Besides, he had more metaphysical concerns.
“The last thing I did was I was in the San Francisco production of ‘Hair,’ the rock musical, in which I played a hippie,” he said. “I decided I wanted to be a hippie instead of playing one. I was going to get a Volkswagen bus and a big bag of brown rice and go find God. And that’s what I did.”
After getting a master’s degree and PhD, Hyde landed at St. Cloud University in St. Cloud, Minn., where he taught acting as well as “interpersonal and small group communication” and appeared in local productions. An acolyte of Werner Erhard, the founder of the “est” personal improvement workshop movement, Hyde was working on a book about Erhard at the time of his death, as the Dallas Morning News reported.
“He is the person who has most influenced my life in every way, and my colleague and I are writing a book showing how Werner’s thinking is consistent with the thinking of the German philosopher Martin Heidegger,” he said last year. “And it’s a fascinating subject and challenge.”
Though he would forever be associated with a show about technology, Hyde cautioned his students about its ubiquitous role in modern society.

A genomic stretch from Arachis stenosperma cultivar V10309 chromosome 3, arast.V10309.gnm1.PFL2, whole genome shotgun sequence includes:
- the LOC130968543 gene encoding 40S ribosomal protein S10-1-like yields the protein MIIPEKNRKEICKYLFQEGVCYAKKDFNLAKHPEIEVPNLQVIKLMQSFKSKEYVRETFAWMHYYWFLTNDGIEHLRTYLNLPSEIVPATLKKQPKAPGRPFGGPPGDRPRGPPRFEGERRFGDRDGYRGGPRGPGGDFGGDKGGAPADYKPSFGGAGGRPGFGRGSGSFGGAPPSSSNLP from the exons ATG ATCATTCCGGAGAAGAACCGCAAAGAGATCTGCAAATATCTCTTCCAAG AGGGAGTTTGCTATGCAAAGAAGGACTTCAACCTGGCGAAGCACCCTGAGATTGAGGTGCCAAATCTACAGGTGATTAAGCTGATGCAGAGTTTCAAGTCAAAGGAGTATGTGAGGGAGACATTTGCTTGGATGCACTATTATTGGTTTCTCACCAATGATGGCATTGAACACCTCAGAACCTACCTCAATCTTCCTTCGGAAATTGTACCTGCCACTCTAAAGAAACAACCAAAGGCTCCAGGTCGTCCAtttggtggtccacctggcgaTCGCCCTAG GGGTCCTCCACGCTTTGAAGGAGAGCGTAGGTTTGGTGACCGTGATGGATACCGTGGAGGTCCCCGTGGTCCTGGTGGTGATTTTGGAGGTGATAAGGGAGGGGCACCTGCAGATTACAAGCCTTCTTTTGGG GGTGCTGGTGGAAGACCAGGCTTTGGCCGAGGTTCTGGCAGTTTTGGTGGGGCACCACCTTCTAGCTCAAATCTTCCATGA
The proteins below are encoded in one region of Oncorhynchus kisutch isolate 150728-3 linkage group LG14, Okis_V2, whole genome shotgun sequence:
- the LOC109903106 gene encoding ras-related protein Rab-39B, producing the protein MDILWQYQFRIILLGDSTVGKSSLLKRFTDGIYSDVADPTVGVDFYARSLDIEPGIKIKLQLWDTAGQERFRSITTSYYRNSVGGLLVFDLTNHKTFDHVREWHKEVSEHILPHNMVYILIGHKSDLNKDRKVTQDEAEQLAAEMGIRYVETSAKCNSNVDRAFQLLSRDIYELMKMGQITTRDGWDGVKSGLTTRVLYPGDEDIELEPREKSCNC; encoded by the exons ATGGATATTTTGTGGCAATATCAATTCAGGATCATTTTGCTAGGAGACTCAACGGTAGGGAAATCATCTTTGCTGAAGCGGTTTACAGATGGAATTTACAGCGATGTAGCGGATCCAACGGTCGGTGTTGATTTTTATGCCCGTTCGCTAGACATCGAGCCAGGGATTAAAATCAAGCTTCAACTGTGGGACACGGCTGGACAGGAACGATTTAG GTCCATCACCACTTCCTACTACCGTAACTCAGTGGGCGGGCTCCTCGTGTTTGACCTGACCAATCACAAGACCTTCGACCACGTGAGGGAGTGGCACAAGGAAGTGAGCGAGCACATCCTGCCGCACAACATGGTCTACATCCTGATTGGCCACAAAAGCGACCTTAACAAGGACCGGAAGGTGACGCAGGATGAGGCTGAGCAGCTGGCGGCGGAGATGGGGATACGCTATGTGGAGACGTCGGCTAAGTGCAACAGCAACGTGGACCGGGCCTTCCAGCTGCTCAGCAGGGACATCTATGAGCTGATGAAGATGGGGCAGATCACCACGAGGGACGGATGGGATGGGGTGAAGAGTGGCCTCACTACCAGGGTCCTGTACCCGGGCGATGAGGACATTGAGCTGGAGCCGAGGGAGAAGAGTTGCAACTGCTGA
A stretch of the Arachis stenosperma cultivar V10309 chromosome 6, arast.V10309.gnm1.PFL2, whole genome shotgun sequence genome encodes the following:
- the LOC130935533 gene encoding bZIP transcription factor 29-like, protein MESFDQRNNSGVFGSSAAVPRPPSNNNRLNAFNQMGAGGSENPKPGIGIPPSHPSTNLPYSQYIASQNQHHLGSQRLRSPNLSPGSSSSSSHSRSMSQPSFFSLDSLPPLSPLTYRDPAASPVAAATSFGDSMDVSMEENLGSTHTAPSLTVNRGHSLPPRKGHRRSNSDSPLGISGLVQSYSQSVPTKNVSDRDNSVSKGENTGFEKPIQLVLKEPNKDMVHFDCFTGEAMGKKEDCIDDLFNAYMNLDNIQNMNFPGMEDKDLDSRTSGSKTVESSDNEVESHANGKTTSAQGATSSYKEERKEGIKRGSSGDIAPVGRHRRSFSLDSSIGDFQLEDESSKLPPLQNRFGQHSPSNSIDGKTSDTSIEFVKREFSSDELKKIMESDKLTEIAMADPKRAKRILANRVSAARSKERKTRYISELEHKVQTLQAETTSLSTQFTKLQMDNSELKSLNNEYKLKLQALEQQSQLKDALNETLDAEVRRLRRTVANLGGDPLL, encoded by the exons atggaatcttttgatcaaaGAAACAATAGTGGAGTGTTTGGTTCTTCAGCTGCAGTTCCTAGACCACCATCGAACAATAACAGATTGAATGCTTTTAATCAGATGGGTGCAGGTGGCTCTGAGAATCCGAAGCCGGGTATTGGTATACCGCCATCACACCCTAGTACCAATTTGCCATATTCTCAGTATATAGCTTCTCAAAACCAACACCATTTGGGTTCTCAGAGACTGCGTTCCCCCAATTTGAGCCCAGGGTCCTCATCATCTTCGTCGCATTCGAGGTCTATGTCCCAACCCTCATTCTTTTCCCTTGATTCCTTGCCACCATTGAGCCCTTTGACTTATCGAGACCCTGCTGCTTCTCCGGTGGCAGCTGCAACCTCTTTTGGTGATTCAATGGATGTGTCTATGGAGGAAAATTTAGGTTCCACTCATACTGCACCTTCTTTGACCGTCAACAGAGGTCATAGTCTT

“They’re a little less focused and they live in a world of constant distraction,” he said of his pupils. “They don’t ever have to be alone with themselves. They can always go somewhere else. My sense is that’s affecting their way of being in life and, specifically, in the classroom.”
As far afield as Erhard’s work might be from phasers and Klingons, Hyde did think the Enterprise’s mission of peace — one launched by different people of different races and planetary origins — worth another philosophical look.
“There was something profound about ‘Star Trek,'” he said. “People are moved by the idea that out there in the future — that far — we came in peace, you know? And we didn’t try to blow people up.”
“I think this is what really inspired people,” he added. “What keeps it such a phenomenon.”